Digitally Disrupting The Customer Experience

How one pizza brand realised its growth ambitions via digital transformation.

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How one pizza brand realised its growth ambitions via digital transformation.


Digitally Disrupting The Customer Experience

How one pizza brand realised its growth ambitions via digital transformation.

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Digital transformation has long been a buzzword among business leaders who have put it at the top of every agenda for the last decade.

In technical terms, it is the application of digital technologies like mobile, data analytics, and smart devices to reinvent customer relationships and business processes. To illustrate its importance, worldwide spending on digital transformation related technologies and services is expected to approach $2 trillion by 2022 according to IDC.

However, what does digital transformation actually mean to a business? It’s a large all-encompassing term, but fundamentally it’s about employing fast and often rapidly changing digital technology to solve business problems.

This could run the spectrum from simply deploying a new internal tool to the complete modernisation of IT infrastructure, depending on the objectives unique to every business.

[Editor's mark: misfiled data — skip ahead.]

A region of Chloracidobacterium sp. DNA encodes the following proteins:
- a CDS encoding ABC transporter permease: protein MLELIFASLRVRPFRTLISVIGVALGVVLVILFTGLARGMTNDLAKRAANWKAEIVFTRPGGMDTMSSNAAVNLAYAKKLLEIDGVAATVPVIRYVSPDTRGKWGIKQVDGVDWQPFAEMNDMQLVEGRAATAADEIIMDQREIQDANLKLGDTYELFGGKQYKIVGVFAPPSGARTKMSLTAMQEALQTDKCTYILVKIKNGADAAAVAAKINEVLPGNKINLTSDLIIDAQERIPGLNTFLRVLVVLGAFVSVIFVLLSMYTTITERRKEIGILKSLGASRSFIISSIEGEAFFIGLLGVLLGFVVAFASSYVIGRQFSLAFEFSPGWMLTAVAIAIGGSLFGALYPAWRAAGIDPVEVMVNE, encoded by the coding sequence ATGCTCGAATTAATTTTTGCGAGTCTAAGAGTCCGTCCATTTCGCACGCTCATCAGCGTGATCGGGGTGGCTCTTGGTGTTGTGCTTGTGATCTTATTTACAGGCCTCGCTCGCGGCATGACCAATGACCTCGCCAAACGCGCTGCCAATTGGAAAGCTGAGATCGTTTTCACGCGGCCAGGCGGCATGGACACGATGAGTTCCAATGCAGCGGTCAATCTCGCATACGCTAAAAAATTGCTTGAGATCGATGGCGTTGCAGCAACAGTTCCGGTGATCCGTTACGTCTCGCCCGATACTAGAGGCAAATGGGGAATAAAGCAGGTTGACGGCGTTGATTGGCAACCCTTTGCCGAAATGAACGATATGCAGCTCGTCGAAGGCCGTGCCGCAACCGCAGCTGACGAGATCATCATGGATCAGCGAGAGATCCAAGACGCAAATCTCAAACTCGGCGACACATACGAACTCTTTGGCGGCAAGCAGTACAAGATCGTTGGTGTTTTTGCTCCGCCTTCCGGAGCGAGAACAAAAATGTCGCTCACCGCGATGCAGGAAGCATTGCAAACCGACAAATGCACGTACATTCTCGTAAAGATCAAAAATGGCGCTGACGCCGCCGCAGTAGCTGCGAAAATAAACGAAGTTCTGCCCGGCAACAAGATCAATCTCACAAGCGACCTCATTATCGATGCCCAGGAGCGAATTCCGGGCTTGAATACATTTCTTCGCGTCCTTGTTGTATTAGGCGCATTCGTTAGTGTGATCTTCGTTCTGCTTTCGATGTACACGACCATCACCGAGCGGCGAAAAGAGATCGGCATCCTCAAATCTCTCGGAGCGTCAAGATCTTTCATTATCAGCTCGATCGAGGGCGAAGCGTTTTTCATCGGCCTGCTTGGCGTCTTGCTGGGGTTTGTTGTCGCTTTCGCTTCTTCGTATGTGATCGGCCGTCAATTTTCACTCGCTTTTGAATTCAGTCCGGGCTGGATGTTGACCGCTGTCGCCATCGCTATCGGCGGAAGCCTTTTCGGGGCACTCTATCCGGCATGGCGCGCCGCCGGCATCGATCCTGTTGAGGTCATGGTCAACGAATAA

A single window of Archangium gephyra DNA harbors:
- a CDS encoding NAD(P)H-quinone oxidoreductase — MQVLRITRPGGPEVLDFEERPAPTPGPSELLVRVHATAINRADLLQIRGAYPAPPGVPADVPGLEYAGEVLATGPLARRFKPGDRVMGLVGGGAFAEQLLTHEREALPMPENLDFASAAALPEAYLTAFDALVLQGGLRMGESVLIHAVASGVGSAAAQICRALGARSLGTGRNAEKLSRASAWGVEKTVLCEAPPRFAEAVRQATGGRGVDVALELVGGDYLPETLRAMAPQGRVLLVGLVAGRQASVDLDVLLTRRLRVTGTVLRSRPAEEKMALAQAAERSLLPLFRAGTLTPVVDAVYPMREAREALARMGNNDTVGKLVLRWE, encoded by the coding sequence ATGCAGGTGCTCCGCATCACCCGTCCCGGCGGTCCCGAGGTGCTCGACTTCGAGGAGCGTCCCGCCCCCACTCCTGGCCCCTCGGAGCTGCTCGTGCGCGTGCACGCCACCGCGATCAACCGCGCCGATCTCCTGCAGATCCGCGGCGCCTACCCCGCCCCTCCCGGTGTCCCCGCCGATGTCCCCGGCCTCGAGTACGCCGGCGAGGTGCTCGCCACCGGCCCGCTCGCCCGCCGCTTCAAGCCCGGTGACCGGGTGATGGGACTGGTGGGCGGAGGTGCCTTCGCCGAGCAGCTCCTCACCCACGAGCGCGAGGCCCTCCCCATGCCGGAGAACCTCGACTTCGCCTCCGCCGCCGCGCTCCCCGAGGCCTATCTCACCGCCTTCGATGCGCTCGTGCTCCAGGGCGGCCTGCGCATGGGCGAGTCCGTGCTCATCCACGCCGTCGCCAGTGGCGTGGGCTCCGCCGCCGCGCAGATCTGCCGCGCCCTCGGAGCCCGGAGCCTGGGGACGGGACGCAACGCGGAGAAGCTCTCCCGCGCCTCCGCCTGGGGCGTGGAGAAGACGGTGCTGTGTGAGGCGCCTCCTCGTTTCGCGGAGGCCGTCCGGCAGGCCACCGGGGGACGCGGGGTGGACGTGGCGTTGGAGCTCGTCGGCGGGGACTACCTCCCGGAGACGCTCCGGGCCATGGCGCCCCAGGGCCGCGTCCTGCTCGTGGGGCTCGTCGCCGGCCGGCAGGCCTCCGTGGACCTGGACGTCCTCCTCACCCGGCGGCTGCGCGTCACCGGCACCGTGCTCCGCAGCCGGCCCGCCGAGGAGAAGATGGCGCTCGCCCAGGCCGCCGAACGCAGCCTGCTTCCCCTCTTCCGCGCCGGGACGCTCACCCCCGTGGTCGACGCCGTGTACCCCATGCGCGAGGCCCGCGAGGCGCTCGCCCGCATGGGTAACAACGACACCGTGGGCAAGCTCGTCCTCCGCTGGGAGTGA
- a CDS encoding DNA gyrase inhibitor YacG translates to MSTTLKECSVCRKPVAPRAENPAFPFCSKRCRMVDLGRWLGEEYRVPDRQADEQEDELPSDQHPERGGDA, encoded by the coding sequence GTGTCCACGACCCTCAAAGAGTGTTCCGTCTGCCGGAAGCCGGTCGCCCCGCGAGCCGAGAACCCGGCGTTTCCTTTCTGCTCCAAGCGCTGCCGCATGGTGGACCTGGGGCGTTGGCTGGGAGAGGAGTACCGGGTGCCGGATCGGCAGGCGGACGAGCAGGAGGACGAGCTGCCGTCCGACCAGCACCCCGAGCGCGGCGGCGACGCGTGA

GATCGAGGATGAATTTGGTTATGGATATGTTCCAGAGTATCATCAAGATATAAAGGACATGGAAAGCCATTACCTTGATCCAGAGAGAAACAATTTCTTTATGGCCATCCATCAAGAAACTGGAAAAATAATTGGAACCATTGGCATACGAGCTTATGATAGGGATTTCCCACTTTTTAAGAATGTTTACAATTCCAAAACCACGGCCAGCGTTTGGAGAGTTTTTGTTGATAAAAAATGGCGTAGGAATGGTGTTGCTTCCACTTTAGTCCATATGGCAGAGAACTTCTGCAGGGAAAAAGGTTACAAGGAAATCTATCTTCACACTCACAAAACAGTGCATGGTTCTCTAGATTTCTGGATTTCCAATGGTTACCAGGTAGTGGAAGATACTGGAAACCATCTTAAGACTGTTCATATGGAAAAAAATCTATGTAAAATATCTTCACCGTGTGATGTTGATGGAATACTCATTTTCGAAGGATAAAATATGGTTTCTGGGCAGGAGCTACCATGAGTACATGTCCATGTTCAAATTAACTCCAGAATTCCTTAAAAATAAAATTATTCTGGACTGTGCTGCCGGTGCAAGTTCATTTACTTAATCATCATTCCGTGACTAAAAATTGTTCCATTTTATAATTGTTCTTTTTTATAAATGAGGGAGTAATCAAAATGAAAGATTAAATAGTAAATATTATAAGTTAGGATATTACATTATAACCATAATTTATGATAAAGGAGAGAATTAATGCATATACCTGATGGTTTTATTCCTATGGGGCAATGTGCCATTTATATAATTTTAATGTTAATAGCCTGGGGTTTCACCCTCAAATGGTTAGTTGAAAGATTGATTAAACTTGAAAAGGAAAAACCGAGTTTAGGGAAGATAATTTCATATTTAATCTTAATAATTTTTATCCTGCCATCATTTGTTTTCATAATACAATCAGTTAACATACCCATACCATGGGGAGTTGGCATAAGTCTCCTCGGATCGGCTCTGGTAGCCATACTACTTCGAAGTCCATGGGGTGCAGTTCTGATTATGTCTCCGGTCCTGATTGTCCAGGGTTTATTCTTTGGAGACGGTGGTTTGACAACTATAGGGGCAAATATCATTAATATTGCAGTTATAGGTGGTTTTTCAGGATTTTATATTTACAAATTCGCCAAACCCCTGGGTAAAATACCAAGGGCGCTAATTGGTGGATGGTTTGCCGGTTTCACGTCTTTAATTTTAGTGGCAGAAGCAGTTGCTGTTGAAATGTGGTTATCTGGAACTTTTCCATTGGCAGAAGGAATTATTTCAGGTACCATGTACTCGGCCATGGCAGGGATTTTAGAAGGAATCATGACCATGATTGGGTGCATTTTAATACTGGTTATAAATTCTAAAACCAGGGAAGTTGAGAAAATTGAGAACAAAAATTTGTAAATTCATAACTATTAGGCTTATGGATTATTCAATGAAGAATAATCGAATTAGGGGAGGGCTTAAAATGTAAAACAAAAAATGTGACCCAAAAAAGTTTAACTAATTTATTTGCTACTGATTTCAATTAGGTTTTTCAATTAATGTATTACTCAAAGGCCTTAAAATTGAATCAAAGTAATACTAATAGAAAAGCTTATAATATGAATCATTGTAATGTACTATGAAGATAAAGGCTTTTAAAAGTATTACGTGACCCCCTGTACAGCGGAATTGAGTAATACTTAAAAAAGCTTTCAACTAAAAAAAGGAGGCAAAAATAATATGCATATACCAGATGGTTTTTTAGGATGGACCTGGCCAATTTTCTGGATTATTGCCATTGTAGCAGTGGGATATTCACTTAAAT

No matter where on that spectrum an organisation sits,, the end goal is often the same – an improvement that is designed to a) increase business productivity and b) upgrade customer experience. There are some great examples of brands who’ve embarked on this transformation journey with significant success.

The proof is in the pudding, er… pizza

By 2014 Domino’s was already a well-established global pizza brand, but fast forward five years and it has built an immersive and accessible digital experience for its customers which has delivered soaring revenue growth; former-CEO Patrick Doyle refer to the company as a ‘technology company that happens to make pizza’.

To achieve this, it started by re-structuring the entire corporate hierarchy from the ground up so it could move its focus to digital sales and advertising.

Domino’s then began making changes to its order process. Customers can now request their meals through texting, tweeting and even using their wearable tech or TVs. This ease of access for the customer made a fast impact on sales and efficiency.

Also, using AI, the pizza brand automated its telephone order system with the goal to eventually accept all orders digitally. It also vowed to better integrate its social media as part of the customer feedback process.

After receiving online comments about the ‘crust tasting like cardboard’ and the ‘cheese being processed’, it made significant changes to recipes culminating in a 32% increase in sales. The company regained the trust and business of former customers, which is no easy feat.

There is no doubt the technology needed to drive these changes would have been a significant investment but the proof is in the numbers: Dominos reported profits of $362m in 2018.

Data rich organisations

Look at other businesses such as Nike, which now generate more data than high tech firms did a decade ago.